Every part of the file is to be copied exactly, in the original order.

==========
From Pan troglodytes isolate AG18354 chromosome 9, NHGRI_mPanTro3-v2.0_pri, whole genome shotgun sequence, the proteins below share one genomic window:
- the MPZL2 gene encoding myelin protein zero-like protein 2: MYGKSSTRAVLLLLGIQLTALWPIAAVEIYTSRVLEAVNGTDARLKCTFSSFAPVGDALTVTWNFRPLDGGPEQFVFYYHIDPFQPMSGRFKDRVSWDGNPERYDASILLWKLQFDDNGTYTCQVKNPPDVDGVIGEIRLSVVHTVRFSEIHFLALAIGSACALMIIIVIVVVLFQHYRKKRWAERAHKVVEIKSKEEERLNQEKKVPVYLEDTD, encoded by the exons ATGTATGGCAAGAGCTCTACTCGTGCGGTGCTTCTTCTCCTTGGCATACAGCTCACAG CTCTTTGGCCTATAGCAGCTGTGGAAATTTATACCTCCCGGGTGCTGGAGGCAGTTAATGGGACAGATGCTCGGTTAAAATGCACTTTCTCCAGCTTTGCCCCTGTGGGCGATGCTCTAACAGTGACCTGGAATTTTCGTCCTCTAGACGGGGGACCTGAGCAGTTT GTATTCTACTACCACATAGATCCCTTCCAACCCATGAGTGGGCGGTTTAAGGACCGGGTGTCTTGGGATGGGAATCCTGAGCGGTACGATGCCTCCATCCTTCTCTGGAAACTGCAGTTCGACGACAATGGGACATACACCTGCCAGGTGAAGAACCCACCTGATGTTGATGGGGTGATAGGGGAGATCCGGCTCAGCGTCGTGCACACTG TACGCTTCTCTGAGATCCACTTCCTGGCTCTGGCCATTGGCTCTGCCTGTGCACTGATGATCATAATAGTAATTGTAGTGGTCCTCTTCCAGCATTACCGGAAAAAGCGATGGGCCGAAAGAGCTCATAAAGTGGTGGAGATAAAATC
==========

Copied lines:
From Pan troglodytes isolate AG18354 chromosome 9, NHGRI_mPanTro3-v2.0_pri, whole genome shotgun sequence, the proteins below share one genomic window:
- the MPZL2 gene encoding myelin protein zero-like protein 2: MYGKSSTRAVLLLLGIQLTALWPIAAVEIYTSRVLEAVNGTDARLKCTFSSFAPVGDALTVTWNFRPLDGGPEQFVFYYHIDPFQPMSGRFKDRVSWDGNPERYDASILLWKLQFDDNGTYTCQVKNPPDVDGVIGEIRLSVVHTVRFSEIHFLALAIGSACALMIIIVIVVVLFQHYRKKRWAERAHKVVEIKSKEEERLNQEKKVPVYLEDTD, encoded by the exons ATGTATGGCAAGAGCTCTACTCGTGCGGTGCTTCTTCTCCTTGGCATACAGCTCACAG CTCTTTGGCCTATAGCAGCTGTGGAAATTTATACCTCCCGGGTGCTGGAGGCAGTTAATGGGACAGATGCTCGGTTAAAATGCACTTTCTCCAGCTTTGCCCCTGTGGGCGATGCTCTAACAGTGACCTGGAATTTTCGTCCTCTAGACGGGGGACCTGAGCAGTTT GTATTCTACTACCACATAGATCCCTTCCAACCCATGAGTGGGCGGTTTAAGGACCGGGTGTCTTGGGATGGGAATCCTGAGCGGTACGATGCCTCCATCCTTCTCTGGAAACTGCAGTTCGACGACAATGGGACATACACCTGCCAGGTGAAGAACCCACCTGATGTTGATGGGGTGATAGGGGAGATCCGGCTCAGCGTCGTGCACACTG TACGCTTCTCTGAGATCCACTTCCTGGCTCTGGCCATTGGCTCTGCCTGTGCACTGATGATCATAATAGTAATTGTAGTGGTCCTCTTCCAGCATTACCGGAAAAAGCGATGGGCCGAAAGAGCTCATAAAGTGGTGGAGATAAAATC